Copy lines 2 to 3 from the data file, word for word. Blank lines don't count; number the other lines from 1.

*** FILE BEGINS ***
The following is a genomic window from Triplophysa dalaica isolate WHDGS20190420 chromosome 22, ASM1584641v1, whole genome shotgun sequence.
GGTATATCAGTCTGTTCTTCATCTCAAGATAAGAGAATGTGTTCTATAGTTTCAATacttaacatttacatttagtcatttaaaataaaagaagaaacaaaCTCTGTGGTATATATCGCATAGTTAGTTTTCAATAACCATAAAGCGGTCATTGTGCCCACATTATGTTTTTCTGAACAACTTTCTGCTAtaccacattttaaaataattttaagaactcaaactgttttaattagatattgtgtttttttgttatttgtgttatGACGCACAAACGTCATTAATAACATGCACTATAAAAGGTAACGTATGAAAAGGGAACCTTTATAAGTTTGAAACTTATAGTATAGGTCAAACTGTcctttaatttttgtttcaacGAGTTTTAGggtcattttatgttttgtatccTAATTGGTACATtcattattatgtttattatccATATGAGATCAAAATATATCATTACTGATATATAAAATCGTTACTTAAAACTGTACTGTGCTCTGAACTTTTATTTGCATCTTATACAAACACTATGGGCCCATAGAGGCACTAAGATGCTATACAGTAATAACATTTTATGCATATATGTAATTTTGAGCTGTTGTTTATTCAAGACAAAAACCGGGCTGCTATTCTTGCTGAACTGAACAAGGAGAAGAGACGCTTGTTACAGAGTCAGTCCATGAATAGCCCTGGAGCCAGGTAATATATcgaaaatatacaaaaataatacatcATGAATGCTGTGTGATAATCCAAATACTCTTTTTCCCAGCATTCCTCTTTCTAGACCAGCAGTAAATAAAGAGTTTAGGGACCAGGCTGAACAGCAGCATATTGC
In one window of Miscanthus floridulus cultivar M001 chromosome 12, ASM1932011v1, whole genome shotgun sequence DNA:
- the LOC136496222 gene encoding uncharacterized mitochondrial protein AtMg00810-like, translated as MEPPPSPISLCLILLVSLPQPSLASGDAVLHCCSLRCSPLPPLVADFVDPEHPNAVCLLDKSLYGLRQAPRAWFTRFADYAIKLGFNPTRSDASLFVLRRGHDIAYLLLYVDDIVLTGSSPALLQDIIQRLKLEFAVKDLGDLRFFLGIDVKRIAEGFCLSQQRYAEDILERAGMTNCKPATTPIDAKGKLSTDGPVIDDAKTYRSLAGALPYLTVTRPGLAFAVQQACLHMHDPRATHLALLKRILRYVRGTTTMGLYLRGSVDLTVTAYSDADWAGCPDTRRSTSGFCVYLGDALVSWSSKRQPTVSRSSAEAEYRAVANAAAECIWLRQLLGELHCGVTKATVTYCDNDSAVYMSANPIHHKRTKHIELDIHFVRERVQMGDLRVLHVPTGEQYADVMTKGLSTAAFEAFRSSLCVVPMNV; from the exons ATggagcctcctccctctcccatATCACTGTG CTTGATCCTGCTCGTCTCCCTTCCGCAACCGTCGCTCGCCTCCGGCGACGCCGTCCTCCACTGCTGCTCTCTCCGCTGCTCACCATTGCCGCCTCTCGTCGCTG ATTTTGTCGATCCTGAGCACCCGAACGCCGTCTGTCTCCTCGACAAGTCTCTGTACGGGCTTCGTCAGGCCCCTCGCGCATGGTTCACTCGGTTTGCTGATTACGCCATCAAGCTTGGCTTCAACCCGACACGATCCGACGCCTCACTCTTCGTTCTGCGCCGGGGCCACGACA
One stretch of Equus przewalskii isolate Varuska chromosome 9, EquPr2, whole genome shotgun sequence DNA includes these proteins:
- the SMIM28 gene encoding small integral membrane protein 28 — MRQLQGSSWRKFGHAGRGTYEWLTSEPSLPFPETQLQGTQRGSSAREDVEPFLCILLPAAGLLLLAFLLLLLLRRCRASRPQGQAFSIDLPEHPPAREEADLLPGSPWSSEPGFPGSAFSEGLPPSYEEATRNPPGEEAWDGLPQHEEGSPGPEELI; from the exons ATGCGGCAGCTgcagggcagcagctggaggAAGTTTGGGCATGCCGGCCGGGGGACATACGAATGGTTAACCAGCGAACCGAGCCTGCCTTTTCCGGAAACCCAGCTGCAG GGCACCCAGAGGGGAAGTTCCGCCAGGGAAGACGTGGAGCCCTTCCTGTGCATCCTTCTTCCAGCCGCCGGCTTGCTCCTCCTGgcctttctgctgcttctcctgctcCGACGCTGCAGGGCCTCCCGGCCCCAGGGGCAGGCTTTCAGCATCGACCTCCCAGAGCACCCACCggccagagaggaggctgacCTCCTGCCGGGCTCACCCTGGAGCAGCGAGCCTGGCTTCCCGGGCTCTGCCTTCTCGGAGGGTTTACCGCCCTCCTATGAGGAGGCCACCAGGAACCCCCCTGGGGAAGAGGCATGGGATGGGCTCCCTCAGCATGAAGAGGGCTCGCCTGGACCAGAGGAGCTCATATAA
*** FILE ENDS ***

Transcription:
GGTATATCAGTCTGTTCTTCATCTCAAGATAAGAGAATGTGTTCTATAGTTTCAATacttaacatttacatttagtcatttaaaataaaagaagaaacaaaCTCTGTGGTATATATCGCATAGTTAGTTTTCAATAACCATAAAGCGGTCATTGTGCCCACATTATGTTTTTCTGAACAACTTTCTGCTAtaccacattttaaaataattttaagaactcaaactgttttaattagatattgtgtttttttgttatttgtgttatGACGCACAAACGTCATTAATAACATGCACTATAAAAGGTAACGTATGAAAAGGGAACCTTTATAAGTTTGAAACTTATAGTATAGGTCAAACTGTcctttaatttttgtttcaacGAGTTTTAGggtcattttatgttttgtatccTAATTGGTACATtcattattatgtttattatccATATGAGATCAAAATATATCATTACTGATATATAAAATCGTTACTTAAAACTGTACTGTGCTCTGAACTTTTATTTGCATCTTATACAAACACTATGGGCCCATAGAGGCACTAAGATGCTATACAGTAATAACATTTTATGCATATATGTAATTTTGAGCTGTTGTTTATTCAAGACAAAAACCGGGCTGCTATTCTTGCTGAACTGAACAAGGAGAAGAGACGCTTGTTACAGAGTCAGTCCATGAATAGCCCTGGAGCCAGGTAATATATcgaaaatatacaaaaataatacatcATGAATGCTGTGTGATAATCCAAATACTCTTTTTCCCAGCATTCCTCTTTCTAGACCAGCAGTAAATAAAGAGTTTAGGGACCAGGCTGAACAGCAGCATATTGC
In one window of Miscanthus floridulus cultivar M001 chromosome 12, ASM1932011v1, whole genome shotgun sequence DNA: